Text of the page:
The VideoCapture object of the library takes an argument which represents the index of the device you would be capturing video from, or the name of the video file you will be reading (if you want to process an existing video on your computer). In our case we input 0 because the built-in webcam is the first default video-capturing device on a laptop. If you have a second camera connected to your computer, you may use 1 (and so on).

To load the Haar Cascade classifier, copy the attached xml file into the same folder as your Python file or replace ‘haarcascade_frontalface_default.xml’ in the code with the absolute file path to the classifier.

  while (True):
     	#capture frame
     	_,frame = cap.read()
 
     	#resize frame to a width of 700 pixels
     	frame=imutils.resize(frame, width=700)
 
     	#operations on frame happens here
     	gray = cv2.cvtColor(frame, cv2.COLOR_BGR2GRAY)

In the code block above, we repeatedly capture video frames using the read() function and store them in the frame variable. We also resize the frames and convert them to grayscale for faster processing, and store the frames in the ‘gray’ variable.

  faces = face_classifer.detectMultiScale(gray)
     	if faces != []:
              	for (x,y,w,h) in faces:
                       	cv2.rectangle(gray,(x,y),(x+w,y+h),(255,255,255),2)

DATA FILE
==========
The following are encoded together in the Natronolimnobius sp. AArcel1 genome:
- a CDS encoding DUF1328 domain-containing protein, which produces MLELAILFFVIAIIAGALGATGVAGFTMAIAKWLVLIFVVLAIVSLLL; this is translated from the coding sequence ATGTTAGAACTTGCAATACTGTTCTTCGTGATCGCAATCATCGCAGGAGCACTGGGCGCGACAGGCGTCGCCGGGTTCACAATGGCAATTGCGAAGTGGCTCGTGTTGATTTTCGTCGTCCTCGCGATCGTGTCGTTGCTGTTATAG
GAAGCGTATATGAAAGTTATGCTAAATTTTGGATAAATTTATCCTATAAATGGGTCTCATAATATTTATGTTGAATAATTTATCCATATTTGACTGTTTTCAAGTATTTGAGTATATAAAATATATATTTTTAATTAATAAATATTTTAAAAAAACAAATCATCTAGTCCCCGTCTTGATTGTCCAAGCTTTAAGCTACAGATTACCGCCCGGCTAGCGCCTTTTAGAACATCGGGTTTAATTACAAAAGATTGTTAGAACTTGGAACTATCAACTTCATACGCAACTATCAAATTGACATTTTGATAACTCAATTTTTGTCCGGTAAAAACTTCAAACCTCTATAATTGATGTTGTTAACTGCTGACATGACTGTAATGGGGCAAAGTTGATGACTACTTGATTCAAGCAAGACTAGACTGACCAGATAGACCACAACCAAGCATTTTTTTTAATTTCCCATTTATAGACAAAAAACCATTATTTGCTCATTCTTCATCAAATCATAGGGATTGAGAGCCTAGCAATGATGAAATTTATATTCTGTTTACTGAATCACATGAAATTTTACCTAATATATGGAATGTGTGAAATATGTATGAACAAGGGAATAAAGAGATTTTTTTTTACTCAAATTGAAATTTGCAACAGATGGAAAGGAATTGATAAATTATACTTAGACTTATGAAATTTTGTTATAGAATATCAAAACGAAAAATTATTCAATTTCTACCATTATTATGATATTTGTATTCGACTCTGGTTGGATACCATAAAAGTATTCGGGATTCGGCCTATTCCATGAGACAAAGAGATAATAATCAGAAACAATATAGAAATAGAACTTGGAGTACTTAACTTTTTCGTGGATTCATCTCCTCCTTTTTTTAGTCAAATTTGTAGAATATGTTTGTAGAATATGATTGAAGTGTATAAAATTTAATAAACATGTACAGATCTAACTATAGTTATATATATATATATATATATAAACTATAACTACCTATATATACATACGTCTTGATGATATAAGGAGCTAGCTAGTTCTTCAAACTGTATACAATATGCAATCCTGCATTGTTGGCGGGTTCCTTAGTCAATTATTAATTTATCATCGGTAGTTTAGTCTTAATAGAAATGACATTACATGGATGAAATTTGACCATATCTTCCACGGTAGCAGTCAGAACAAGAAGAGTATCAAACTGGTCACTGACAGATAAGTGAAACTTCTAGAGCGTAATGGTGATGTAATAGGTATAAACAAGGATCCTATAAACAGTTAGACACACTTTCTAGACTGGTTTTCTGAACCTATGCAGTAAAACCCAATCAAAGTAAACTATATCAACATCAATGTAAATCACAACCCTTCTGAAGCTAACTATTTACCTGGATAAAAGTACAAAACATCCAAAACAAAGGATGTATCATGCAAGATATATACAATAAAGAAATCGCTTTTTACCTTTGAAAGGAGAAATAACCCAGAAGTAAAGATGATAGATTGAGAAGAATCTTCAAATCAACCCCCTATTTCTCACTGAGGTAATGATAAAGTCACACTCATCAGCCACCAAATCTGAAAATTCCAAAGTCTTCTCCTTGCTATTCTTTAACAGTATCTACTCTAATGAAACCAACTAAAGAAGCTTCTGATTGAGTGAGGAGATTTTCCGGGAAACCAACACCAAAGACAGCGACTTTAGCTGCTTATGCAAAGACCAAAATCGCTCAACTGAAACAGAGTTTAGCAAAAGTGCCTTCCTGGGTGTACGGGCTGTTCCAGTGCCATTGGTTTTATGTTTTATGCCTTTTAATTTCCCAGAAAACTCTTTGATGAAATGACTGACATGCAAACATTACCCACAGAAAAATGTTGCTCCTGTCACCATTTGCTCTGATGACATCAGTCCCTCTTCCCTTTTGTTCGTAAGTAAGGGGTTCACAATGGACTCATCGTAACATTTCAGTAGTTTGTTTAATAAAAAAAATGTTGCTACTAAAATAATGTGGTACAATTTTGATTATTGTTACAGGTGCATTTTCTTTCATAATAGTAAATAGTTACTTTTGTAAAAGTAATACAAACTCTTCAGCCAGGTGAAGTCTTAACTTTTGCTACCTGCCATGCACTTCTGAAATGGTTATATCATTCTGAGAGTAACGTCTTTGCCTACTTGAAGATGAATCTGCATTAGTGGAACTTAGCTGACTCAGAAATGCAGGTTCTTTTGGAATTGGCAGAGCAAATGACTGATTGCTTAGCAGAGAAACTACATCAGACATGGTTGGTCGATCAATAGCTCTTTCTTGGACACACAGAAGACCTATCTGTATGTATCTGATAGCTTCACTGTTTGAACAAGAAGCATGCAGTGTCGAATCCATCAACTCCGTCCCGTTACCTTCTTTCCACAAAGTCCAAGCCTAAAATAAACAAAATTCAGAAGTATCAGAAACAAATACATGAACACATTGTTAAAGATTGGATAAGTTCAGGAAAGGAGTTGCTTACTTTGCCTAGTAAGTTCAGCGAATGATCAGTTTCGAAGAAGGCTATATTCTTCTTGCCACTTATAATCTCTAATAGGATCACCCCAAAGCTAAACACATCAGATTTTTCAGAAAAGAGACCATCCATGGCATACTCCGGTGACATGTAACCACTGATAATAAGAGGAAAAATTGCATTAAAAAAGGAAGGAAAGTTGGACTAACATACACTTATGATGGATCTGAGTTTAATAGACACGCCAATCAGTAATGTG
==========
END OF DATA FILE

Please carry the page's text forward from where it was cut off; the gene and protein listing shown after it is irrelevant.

#print number of faces detected
     	print('{} faces detected'.format(len(faces)))
 
     	
     	#display frame in a window
     	cv2.imshow('Face Detection', gray)
     	
     	#allow for 1 millisecond delay each loop where program can be quit by pressing 'q'
     	if cv2.waitKey(1) & 0xFF == ord('q'):
              	break
 
#release device or file held for video capture and close all windows
cap.release()
cv2.destroyAllWindows()

The code block above detects the faces in our footage. The detectMultiScale() function returns a two-dimensional array containing the positions of all detected objects of interest, in the form [x, y, w, h] representing a rectangular boundary in the image where that object can be found.
x – the x-coordinate of the top left corner
y – the y-coordinate of the top left corner
w – the width of the rectangle
h – the height of the rectangle